Welcome...

Come along here for reviews of other's work, news on my own, and -- well -- whatever I feel like posting, really...




Friday, July 15, 2016

The Grieving Stones by Gary McMahon -- a review

THE GRIEVING STONES by Gary McMahon

Review by Gary Fry


I had the privilege of reading this novella in manuscript form, cos the author and I are old pals and often take a look at each other's stuff before flinging it out at the world. Anyway, let's not suggest that this will make me less objective here. If I can tell him what I think of his floppy new fringe, I can tell him about his fiction, too.

But I find myself with nothing but good things to say here. At the time of reading, I recall telling the old bastard that it was one of the best things he'd written. And so it is.

The novella begins in typical McMahon territory, with a woman (Alice) healing from previous duress and seeking a new direction in life. She joins a counselling group which retreats to what at first appears to be a standard Bad Place, chockfull of weird property shenanigans (sterling use of a dummy, in particular) and all its ancient, legend-infused surrounding environment (the wonderfully named Staple Sisters and their witchy status).

McMahon builds his atmosphere gradually, hinting at dark histories enacted in the area, and then unfolding events in the latter-day period so that they chime with those in days of yore. So far, so formulaic. I certainly don't mean this is a pejorative sense; hell, The Shining is unsurprising in its approach. It's what authors do with these standard structural components which truly marks out the authentics from the wannabes.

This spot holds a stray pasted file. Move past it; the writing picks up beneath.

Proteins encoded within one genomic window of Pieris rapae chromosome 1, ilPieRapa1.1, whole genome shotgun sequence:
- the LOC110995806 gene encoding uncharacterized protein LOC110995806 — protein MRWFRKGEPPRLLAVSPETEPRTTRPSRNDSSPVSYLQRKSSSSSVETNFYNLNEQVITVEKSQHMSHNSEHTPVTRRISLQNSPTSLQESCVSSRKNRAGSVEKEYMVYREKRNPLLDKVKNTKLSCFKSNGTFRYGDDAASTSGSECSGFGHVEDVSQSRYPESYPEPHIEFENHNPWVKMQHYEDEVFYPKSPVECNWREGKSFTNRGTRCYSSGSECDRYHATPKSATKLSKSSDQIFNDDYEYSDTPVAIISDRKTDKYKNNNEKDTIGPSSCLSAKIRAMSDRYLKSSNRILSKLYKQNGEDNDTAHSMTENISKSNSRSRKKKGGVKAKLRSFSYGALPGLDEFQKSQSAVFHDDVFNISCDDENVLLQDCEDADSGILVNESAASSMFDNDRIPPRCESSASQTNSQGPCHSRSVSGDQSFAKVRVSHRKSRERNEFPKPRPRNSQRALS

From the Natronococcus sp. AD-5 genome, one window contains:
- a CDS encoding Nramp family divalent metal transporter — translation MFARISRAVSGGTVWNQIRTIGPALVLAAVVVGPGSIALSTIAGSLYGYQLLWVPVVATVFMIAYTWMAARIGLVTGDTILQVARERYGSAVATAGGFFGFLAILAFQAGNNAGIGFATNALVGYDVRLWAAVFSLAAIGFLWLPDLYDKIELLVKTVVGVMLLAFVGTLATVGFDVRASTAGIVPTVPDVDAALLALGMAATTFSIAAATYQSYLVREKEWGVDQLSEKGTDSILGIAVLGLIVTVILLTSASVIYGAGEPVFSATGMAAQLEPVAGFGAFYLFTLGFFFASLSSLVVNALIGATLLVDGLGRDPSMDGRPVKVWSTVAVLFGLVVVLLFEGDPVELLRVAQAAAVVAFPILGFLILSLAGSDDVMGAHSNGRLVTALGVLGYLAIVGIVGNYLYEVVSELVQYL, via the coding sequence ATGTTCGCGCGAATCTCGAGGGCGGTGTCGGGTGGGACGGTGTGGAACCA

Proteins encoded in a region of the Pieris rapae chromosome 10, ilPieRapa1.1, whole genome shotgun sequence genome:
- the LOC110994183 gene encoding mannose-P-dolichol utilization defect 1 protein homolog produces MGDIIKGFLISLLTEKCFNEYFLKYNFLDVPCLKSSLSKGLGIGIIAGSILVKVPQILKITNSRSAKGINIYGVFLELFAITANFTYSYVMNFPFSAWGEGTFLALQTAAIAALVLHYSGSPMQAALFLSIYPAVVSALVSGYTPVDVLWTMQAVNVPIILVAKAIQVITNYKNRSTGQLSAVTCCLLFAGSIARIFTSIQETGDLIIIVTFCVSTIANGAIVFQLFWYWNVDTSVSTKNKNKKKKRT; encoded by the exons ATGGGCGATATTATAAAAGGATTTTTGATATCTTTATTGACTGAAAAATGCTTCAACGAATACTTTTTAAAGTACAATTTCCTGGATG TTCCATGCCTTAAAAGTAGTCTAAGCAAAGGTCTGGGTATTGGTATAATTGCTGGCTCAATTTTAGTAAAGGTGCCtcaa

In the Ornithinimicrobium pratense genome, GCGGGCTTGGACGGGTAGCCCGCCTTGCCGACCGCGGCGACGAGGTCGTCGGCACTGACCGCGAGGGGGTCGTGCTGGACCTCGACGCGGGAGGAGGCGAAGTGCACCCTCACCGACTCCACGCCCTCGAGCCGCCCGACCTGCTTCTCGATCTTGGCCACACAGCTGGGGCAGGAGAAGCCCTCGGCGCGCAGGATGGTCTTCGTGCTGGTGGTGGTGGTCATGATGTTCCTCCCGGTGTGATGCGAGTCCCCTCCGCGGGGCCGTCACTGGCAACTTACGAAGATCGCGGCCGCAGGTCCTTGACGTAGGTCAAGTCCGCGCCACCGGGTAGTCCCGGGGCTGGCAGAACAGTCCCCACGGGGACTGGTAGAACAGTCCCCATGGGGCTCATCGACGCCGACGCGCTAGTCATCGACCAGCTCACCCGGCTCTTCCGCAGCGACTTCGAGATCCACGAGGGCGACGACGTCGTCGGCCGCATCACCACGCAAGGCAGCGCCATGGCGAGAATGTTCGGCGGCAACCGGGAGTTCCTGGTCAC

Indeed, this is when McMahon comes into his own, bringing to his elegantly paced and carefully constructed novella a real sense of psychological complexity and offbeat developments. That is to say, Alice's descent into some kind of dark condition, both physical and mental, is a genuine head trip, a powerfully written account of a frightening state of being, and one which summons recollections of classics of our genre -- e.g. 'The Yellow Wallpaper' -- as well as modern candidates for similar future status (Adam Nevill's The House of Small Shadows very much among them).

All in all, it's another strong, memorable piece of fiction from our grim and mordant Mackem. And it's one he can be properly proud of. This is without question superior horror.


You can grab a copy of the limited hardcover here: https://www.amazon.co.uk/Grieving-Stones-Gary-McMahon/dp/1910283134/ref=as_sl_pc_qf_sp_asin_til?tag=strangetales-21&linkCode=w00&linkId=&creativeASIN=1910283134

No comments:

Post a Comment